As we drove in, I was thinking about Michelle when we worked in the clinic together, saying the responsibility of every intelligent person is to pay attention to the obvious. How had we missed the obvious benefit of all this land? A whole house and acreage for the cost of one room on the Lower East Side. I was thinking how, the second we got out of the car and brought our boxes inside and wrote Uncle Ross his rent check, this whole thing would start. In those days I could not wait for it to start.
Alice was two then, and we walked inside and put our boxes down and sat on the kitchen floor,nervous and tired from the drive, eating some blueberries we had bought on the way. She had just woken up and her face was placid and her hair was tangled and she leaned against me eating blueberries, her body warm and gentle from sleep. Then evening came in from the fields and lit the place with sound and stars. Peepers called up from the river, and crickets played below the windows in the grass. It was the first time Alice had heard crickets, and we went out on the porch together, Gene and I, watched her listen, quiet and alert and hunkered down, her whole body taking in the sound. Her blue-stained lips parted and her eyes shining.
It was Alice’s happiness, her joy in those moments, that allowed me to stay even years after, when paying attention to the obvious became a horror.
And for a long time we did not regret our singular vision. Our attempt to strip the irony from the slogans we’d come to live by. Phrases that buoyed us and embarrassed us at the same time. “Demand the Impossible,” “Beneath the Paving Stones, the Beach,” anarchist sentiments we first took up in the city as a joke, then ultimately to comfort one another, to remind ourselves that we were different from our cohorts. Those words seemed—with all the incessant construction, and the destruction of the natural world, and Gene becoming fixated on “living the solution” and bringing down corporate agribusiness—more poignant at that time than when real revolutionaries scrawled them on the Paris streets in 1968. We might not have been burning cars and shutting down a city, but we were living in the sterile and violent future they had imagined, and we were certainly committed to destroying one culture by cultivating another.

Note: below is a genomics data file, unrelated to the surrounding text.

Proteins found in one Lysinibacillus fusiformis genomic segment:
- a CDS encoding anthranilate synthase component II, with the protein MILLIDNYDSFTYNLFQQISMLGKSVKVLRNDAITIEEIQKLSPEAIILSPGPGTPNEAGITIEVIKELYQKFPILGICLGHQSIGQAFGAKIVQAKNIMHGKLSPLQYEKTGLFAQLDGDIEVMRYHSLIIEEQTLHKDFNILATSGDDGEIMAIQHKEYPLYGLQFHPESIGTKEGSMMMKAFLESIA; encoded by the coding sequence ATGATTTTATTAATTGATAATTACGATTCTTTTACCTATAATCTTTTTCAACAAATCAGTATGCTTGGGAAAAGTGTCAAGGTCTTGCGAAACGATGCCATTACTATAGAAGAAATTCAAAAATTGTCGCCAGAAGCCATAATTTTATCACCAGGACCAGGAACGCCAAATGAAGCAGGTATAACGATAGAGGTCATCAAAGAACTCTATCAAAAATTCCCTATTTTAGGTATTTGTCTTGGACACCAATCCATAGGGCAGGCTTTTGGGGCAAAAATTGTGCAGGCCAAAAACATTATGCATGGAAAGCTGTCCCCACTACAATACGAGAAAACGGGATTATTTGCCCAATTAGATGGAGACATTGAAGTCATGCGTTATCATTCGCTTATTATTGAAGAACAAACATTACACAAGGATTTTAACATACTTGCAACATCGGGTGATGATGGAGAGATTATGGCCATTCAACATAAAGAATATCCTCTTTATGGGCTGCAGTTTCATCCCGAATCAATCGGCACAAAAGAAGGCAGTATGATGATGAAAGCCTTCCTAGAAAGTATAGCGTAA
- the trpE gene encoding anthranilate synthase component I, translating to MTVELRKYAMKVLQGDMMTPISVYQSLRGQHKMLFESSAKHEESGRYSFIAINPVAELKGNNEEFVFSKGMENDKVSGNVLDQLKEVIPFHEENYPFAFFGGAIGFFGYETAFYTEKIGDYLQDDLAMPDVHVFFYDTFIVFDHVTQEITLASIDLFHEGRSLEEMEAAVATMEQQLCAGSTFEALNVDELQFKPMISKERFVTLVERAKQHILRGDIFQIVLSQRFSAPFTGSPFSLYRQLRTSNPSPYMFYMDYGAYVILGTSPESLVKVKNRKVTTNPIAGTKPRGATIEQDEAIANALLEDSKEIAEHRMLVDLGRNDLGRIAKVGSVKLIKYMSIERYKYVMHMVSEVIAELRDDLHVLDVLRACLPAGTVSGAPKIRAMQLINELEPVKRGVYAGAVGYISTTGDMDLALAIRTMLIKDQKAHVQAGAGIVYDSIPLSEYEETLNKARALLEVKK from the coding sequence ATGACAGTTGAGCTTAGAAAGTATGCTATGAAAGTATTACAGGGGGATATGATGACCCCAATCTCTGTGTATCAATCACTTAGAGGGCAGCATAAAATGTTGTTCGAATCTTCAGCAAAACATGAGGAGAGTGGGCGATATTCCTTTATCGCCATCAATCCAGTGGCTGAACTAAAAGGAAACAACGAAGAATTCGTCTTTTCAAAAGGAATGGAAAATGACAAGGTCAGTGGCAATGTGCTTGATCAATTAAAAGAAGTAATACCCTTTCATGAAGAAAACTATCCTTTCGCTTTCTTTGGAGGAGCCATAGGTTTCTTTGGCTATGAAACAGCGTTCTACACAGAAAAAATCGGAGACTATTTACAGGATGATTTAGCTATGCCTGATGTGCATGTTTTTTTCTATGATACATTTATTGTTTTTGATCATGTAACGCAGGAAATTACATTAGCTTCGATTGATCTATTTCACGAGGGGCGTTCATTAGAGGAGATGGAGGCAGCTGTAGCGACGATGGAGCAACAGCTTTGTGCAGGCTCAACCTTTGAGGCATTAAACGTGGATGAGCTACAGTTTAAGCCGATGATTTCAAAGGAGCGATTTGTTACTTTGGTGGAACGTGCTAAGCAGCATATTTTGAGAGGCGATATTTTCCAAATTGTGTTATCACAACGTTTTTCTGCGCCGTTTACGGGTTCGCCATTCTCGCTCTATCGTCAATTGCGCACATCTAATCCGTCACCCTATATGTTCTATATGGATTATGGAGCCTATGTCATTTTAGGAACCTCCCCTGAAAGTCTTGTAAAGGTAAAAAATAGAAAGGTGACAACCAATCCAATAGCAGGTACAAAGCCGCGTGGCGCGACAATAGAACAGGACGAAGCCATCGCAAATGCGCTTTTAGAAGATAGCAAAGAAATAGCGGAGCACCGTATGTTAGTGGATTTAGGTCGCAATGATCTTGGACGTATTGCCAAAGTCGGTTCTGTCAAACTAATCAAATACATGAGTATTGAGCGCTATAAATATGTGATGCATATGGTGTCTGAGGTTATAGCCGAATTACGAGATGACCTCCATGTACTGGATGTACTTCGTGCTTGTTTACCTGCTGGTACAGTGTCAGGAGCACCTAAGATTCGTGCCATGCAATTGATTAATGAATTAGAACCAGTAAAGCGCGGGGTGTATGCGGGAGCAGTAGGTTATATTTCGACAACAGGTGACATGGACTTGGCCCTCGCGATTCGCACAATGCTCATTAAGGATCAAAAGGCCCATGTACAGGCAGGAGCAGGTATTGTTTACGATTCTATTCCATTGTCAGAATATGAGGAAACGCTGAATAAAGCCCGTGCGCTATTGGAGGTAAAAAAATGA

This sensibility was one more way we were sleepwalking, dreaming. We did not stick with our plan. Though all four of us had passed the initial screening process for Doctors Without Borders,only one of us left on assignment. Gene and I were graced with Alice; Constant became plagued
by an American concept of freedom, liquidity, mobility. These changes did not seem pivotal at the time, seemed instead the best possible outcome, exciting, a release. And how could we not admit that what we had been looking for by joining Doctors Without Borders was a release. Absolution from the lifestyle our postresidency careers seemed to necessitate, a lifestyle that was making the four of us—and not our colleagues—sick.
Those early years in Haeden were restful. Literally. Luxurious eight- and ten-hour nights. Waking up to quiet and birds instead of traffic. No six a.m. meetings at the clinic. Each season with its own particular beauty.